Saturday, 10 November 2018
The Promise of Tomorrow by AnneMarie Brear #BlogTour
Walking through our town this week, you see hundreds and thousands of poppies in the town square and on many buildings, with stories commemorating those who fought and died in the Great War. Even in our street there are five such commemorative tales of bravery, attached to the doors and walls of the houses where they used to live before the war. The house next door tells the story of two brothers who were killed in action. After 100 years, these stories do not fade, they move and bring tears to our eyes.
The Promise of Tomorrow by AnneMarie Brear is set just before and during the WWI.
Charlotte Brooks is repelled by the lewd attentions of her guardian McBride, and flees into the night with her younger sister Hannah. Being born into a wealthy family, she is now destitute, and spends a year on the road, trying to earn money to keep her sister and herself. Life is tough for young women like her.
Luck brings two girls to a small Yorkshire village, where they are taken in my a kind couple, the Wheelers, who own a village shop. Life changes for the girls; though living a poor and simple life - in comparison to their previous circumstances - they are happy.
Until the day when McBride manages to trace them back to the Wheelers' house. He is obsessed with Charlotte, to the point that he kills off his wife by staging an accident, hoping to marry his ward. He is also going to gain Charlotte's inheritance. But it's not just the matter of money and greed, he wants Charlotte at any cost.
Harry Belmont is running a mine business. He's an important man in the village, but life is far from satisfactory for him. There are tragic deaths in his family, an absent father and a venomous snake of a sister Petra.
Meeting Charlotte, Harry is smitten. And when McBride starts to prey on Charlotte again, sending thugs into the village to threaten her to return to him, he comes to a decision to propose to Charlotte and save her from the lecherous advances of her abominable guardian.
Needless to say, McBride doesn't take it kindly. Harry's sister Petra is also incensed at her brother marrying a "nobody".
Charlotte and Harry's honeymoon is the most joyous time of her life. Alas, their happiness doesn't last long.
England declares war on Germany.
The war begins, and Harry enlists. Charlotte's peaceful life is in tatters. Harry might never return from the trenches, and the nasty McBride is back in her life, threatening and plotting.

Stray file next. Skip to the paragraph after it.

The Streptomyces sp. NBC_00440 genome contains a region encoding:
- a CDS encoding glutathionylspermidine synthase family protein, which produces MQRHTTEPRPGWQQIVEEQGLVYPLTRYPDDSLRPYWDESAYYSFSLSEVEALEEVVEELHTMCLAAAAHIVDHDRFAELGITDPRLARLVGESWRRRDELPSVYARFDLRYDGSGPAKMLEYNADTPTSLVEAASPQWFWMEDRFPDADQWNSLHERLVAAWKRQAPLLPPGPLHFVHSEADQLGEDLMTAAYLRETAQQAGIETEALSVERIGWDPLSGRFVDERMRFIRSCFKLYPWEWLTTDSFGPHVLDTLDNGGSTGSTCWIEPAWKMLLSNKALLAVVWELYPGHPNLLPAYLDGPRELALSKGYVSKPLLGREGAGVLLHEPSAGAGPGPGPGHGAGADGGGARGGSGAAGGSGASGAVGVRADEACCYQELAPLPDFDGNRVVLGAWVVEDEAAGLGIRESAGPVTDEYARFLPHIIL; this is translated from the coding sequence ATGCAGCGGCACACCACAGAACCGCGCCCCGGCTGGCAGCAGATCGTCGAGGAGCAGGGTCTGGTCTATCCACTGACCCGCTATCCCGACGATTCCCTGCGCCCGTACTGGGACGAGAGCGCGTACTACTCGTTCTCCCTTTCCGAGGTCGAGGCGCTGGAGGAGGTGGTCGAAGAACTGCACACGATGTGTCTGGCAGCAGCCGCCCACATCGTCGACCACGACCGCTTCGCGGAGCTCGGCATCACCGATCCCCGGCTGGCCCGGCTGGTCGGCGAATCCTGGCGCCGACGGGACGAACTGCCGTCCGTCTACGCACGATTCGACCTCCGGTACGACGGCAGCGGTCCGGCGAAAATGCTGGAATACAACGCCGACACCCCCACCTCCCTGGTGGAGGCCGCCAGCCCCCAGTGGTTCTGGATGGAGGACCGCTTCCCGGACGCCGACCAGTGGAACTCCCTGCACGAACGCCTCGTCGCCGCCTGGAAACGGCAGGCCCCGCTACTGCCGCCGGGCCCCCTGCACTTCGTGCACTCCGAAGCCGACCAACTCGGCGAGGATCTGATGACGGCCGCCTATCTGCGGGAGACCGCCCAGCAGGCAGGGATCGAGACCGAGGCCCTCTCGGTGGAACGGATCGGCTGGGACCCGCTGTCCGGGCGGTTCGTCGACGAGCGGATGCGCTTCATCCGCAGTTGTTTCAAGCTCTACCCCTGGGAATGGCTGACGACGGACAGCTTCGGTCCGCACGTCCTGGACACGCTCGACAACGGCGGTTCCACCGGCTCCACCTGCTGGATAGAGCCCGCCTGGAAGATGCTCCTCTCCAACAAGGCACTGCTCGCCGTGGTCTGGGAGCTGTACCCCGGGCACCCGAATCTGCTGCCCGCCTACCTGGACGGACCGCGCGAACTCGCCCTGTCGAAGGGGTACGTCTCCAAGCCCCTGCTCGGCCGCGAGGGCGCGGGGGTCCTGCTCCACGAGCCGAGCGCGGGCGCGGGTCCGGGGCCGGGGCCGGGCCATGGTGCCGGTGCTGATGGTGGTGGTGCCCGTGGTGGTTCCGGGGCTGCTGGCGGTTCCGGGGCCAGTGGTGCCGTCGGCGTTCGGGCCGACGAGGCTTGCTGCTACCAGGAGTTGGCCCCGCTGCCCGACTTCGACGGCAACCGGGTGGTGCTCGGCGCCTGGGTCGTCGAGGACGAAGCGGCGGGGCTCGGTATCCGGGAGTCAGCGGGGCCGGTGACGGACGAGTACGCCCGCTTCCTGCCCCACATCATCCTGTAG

This is a novel of love and war. The war account is honest, brutal and poignant.
The historical setting, both at the front and at home, feels well-researched and authentic.
It somehow reminded me of the episodes of Downton Abbey set during the WWI, when the leading local family has to downsize and adjust to the new times, getting behind the war effort. The village population has its own tragic tales to tell, with many sons and husbands not coming back from the front.
Charlotte is the main protagonist of the book, she is determined and strong -willed, despite her fragile appearance. She is loyal not just to her direct family (husband and even his difficult sister), but to the people at the village and mine.
There is a strong cast of supporting characters too, with the Wheeler couple being my favourites. Stan and Bessie love Charlotte and Hannah as their own daughters and are ready to fight tooth and nail for them.
My only mild wariness is regarding the profoundly evil and immoral character of McBride. He is a bit too much of a one-dimensional villain. There are of course hardened pathological maniacs in real life, but McBride is the epitome of wickedness. You could almost see his horns and tail.
If you're looking for a beautiful love story set during the WWI, this novel will keep you turning the pages.
Australian born AnneMarie Brear writes historical novels and modern romances and sometimes the odd short story too.
Her passions, apart from writing, are travelling, reading, researching historical eras and looking for inspiration for her next book.
To find more about the author, please visit AnneMarieBrear.com
You might also follow Anne Marie on Facebook and Twitter @annemariebrear
Disclosure: I received an ecopy of the book for the purposes of reviewing. All opinions are my own. Many thanks to Rachel's Random Resources!